Advances in science have always fuelled innovation in medicine, and nanotechnology is no exception. Thanks to science fiction, most of you will have heard of nanotechnology; Dan Martin and Andrew McCaskie fill in the gaps.
Nanotechnology is the design and production of components with sizes of order nanometres (10–9m, one billionth of a metre), and nanomedicine is this technology applied to medicine. Conceptually, it is nothing new and is a natural progression towards design and study on a smaller scale—something that has been happening throughout science's history. A good example is the production of progressively smaller computers or mobile phones. But what excites people about nanotechnology is that it enables scientists to design and engineer at the molecular level, opening up a plethora of new medical possibilities.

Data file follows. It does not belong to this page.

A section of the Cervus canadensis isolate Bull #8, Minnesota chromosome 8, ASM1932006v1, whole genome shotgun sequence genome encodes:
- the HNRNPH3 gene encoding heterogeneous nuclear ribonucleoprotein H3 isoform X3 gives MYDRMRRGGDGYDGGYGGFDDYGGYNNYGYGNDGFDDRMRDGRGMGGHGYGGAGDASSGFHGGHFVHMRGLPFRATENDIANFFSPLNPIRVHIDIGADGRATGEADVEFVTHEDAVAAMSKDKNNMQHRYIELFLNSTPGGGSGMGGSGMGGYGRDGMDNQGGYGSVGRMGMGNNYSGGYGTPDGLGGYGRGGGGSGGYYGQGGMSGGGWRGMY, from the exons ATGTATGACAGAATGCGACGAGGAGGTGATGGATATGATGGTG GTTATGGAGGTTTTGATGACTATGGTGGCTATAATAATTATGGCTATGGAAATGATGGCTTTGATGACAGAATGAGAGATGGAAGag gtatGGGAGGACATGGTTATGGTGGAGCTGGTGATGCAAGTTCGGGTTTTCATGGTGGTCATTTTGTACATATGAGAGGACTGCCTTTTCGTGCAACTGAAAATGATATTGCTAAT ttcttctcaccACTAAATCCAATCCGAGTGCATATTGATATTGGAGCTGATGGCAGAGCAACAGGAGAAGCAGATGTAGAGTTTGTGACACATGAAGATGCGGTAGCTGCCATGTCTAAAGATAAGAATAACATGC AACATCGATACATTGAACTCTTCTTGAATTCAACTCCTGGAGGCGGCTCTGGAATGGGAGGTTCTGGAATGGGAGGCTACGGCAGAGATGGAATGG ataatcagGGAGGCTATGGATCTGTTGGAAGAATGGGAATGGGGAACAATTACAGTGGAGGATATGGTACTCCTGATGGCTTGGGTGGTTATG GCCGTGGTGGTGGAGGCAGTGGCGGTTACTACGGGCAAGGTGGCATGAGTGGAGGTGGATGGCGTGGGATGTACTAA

Many nano-objects have exquisite self assembling properties, in that they will construct themselves without external intervention—given the correct conditions. It is essentially this, and the fact that miniaturisation produces more cost effective and rapidly functioning components, that makes nanotechnology possible.1 Self assembly is a fundamental principle in the natural world; viruses, for instance, self construct after manufacturing their